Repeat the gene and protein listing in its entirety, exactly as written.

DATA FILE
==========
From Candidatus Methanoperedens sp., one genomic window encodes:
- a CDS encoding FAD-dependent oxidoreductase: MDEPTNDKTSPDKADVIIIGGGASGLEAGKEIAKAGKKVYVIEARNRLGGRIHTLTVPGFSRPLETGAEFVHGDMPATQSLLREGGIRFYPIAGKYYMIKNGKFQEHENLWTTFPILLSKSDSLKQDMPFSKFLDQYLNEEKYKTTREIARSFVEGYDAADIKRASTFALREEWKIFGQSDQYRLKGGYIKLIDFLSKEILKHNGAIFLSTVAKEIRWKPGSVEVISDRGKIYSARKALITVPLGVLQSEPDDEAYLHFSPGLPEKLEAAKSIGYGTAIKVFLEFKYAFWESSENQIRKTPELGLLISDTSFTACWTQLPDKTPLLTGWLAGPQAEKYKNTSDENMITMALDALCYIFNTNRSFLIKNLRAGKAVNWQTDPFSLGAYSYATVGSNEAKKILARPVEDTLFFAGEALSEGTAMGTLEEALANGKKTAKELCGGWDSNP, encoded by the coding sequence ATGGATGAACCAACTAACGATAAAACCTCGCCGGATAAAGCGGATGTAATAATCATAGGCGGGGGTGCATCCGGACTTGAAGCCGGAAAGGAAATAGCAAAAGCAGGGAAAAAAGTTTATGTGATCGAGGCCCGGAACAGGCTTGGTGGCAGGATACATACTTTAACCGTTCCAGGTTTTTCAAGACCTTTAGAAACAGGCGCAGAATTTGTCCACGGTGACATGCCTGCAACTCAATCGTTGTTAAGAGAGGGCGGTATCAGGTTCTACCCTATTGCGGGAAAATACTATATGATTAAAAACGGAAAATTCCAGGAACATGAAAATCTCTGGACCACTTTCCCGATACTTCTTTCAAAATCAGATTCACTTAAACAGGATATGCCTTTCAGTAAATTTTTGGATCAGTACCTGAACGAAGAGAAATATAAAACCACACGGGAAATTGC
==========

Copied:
From Candidatus Methanoperedens sp., one genomic window encodes:
- a CDS encoding FAD-dependent oxidoreductase: MDEPTNDKTSPDKADVIIIGGGASGLEAGKEIAKAGKKVYVIEARNRLGGRIHTLTVPGFSRPLETGAEFVHGDMPATQSLLREGGIRFYPIAGKYYMIKNGKFQEHENLWTTFPILLSKSDSLKQDMPFSKFLDQYLNEEKYKTTREIARSFVEGYDAADIKRASTFALREEWKIFGQSDQYRLKGGYIKLIDFLSKEILKHNGAIFLSTVAKEIRWKPGSVEVISDRGKIYSARKALITVPLGVLQSEPDDEAYLHFSPGLPEKLEAAKSIGYGTAIKVFLEFKYAFWESSENQIRKTPELGLLISDTSFTACWTQLPDKTPLLTGWLAGPQAEKYKNTSDENMITMALDALCYIFNTNRSFLIKNLRAGKAVNWQTDPFSLGAYSYATVGSNEAKKILARPVEDTLFFAGEALSEGTAMGTLEEALANGKKTAKELCGGWDSNP, encoded by the coding sequence ATGGATGAACCAACTAACGATAAAACCTCGCCGGATAAAGCGGATGTAATAATCATAGGCGGGGGTGCATCCGGACTTGAAGCCGGAAAGGAAATAGCAAAAGCAGGGAAAAAAGTTTATGTGATCGAGGCCCGGAACAGGCTTGGTGGCAGGATACATACTTTAACCGTTCCAGGTTTTTCAAGACCTTTAGAAACAGGCGCAGAATTTGTCCACGGTGACATGCCTGCAACTCAATCGTTGTTAAGAGAGGGCGGTATCAGGTTCTACCCTATTGCGGGAAAATACTATATGATTAAAAACGGAAAATTCCAGGAACATGAAAATCTCTGGACCACTTTCCCGATACTTCTTTCAAAATCAGATTCACTTAAACAGGATATGCCTTTCAGTAAATTTTTGGATCAGTACCTGAACGAAGAGAAATATAAAACCACACGGGAAATTGC